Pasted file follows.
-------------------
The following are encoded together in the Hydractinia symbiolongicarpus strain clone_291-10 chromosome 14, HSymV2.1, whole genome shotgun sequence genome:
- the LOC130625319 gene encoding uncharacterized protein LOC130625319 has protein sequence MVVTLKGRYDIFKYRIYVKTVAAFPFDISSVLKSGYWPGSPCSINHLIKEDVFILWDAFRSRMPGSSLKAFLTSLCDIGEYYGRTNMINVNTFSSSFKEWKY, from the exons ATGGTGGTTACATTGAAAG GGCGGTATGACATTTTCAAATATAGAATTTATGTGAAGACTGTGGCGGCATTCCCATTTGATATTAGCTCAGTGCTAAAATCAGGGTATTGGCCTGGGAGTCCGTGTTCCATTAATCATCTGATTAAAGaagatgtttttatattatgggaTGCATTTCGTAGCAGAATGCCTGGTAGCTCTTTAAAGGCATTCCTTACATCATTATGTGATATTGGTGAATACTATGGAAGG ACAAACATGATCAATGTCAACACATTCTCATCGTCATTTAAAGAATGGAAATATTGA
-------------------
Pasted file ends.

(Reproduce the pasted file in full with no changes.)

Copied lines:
The following are encoded together in the Hydractinia symbiolongicarpus strain clone_291-10 chromosome 14, HSymV2.1, whole genome shotgun sequence genome:
- the LOC130625319 gene encoding uncharacterized protein LOC130625319 has protein sequence MVVTLKGRYDIFKYRIYVKTVAAFPFDISSVLKSGYWPGSPCSINHLIKEDVFILWDAFRSRMPGSSLKAFLTSLCDIGEYYGRTNMINVNTFSSSFKEWKY, from the exons ATGGTGGTTACATTGAAAG GGCGGTATGACATTTTCAAATATAGAATTTATGTGAAGACTGTGGCGGCATTCCCATTTGATATTAGCTCAGTGCTAAAATCAGGGTATTGGCCTGGGAGTCCGTGTTCCATTAATCATCTGATTAAAGaagatgtttttatattatgggaTGCATTTCGTAGCAGAATGCCTGGTAGCTCTTTAAAGGCATTCCTTACATCATTATGTGATATTGGTGAATACTATGGAAGG ACAAACATGATCAATGTCAACACATTCTCATCGTCATTTAAAGAATGGAAATATTGA